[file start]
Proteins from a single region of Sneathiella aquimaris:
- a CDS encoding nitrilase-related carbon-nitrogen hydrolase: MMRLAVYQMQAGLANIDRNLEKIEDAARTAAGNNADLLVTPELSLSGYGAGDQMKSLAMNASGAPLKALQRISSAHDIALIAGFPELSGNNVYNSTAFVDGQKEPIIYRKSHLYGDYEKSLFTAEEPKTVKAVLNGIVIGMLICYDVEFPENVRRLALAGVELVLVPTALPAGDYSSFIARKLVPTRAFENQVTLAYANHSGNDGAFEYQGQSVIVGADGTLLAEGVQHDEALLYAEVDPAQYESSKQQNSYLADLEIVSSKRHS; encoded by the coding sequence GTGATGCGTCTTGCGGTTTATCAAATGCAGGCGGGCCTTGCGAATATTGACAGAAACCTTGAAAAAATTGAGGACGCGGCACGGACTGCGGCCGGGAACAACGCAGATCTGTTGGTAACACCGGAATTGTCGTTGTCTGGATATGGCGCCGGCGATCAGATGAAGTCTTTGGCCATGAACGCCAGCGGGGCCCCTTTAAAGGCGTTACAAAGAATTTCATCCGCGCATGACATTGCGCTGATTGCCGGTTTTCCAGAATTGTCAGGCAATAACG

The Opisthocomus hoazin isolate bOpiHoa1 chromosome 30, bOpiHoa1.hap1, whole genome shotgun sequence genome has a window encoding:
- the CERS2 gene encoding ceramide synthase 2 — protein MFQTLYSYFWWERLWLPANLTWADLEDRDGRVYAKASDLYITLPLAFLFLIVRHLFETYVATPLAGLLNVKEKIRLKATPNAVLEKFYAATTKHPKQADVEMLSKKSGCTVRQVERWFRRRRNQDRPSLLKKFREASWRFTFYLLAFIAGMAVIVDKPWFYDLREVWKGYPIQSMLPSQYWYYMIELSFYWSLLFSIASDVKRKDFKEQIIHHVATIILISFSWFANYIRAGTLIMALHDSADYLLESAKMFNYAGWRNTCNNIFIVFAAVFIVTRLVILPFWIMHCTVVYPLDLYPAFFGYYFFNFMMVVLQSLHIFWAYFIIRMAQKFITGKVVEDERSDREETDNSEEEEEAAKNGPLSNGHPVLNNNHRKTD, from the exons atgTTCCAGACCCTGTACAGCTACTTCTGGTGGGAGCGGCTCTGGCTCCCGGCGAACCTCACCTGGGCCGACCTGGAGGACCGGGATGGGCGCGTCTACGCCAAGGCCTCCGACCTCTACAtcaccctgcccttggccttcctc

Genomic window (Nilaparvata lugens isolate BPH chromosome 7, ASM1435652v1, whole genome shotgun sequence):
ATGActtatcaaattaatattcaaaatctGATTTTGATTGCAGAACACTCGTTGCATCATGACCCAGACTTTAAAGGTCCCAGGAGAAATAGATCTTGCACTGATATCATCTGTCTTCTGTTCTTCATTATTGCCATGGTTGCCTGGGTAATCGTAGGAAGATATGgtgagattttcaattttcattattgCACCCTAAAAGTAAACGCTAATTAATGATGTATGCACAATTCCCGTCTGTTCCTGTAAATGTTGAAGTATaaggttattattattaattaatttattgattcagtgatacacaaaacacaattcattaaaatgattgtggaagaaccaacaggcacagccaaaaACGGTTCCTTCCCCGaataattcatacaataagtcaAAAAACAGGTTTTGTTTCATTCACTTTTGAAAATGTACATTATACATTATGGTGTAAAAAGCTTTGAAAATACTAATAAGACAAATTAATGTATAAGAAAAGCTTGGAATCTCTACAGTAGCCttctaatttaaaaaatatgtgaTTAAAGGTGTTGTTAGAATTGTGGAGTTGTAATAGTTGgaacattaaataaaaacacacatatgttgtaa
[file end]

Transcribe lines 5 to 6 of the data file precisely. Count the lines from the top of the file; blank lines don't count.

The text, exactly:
Genomic window (Nilaparvata lugens isolate BPH chromosome 7, ASM1435652v1, whole genome shotgun sequence):
ATGActtatcaaattaatattcaaaatctGATTTTGATTGCAGAACACTCGTTGCATCATGACCCAGACTTTAAAGGTCCCAGGAGAAATAGATCTTGCACTGATATCATCTGTCTTCTGTTCTTCATTATTGCCATGGTTGCCTGGGTAATCGTAGGAAGATATGgtgagattttcaattttcattattgCACCCTAAAAGTAAACGCTAATTAATGATGTATGCACAATTCCCGTCTGTTCCTGTAAATGTTGAAGTATaaggttattattattaattaatttattgattcagtgatacacaaaacacaattcattaaaatgattgtggaagaaccaacaggcacagccaaaaACGGTTCCTTCCCCGaataattcatacaataagtcaAAAAACAGGTTTTGTTTCATTCACTTTTGAAAATGTACATTATACATTATGGTGTAAAAAGCTTTGAAAATACTAATAAGACAAATTAATGTATAAGAAAAGCTTGGAATCTCTACAGTAGCCttctaatttaaaaaatatgtgaTTAAAGGTGTTGTTAGAATTGTGGAGTTGTAATAGTTGgaacattaaataaaaacacacatatgttgtaa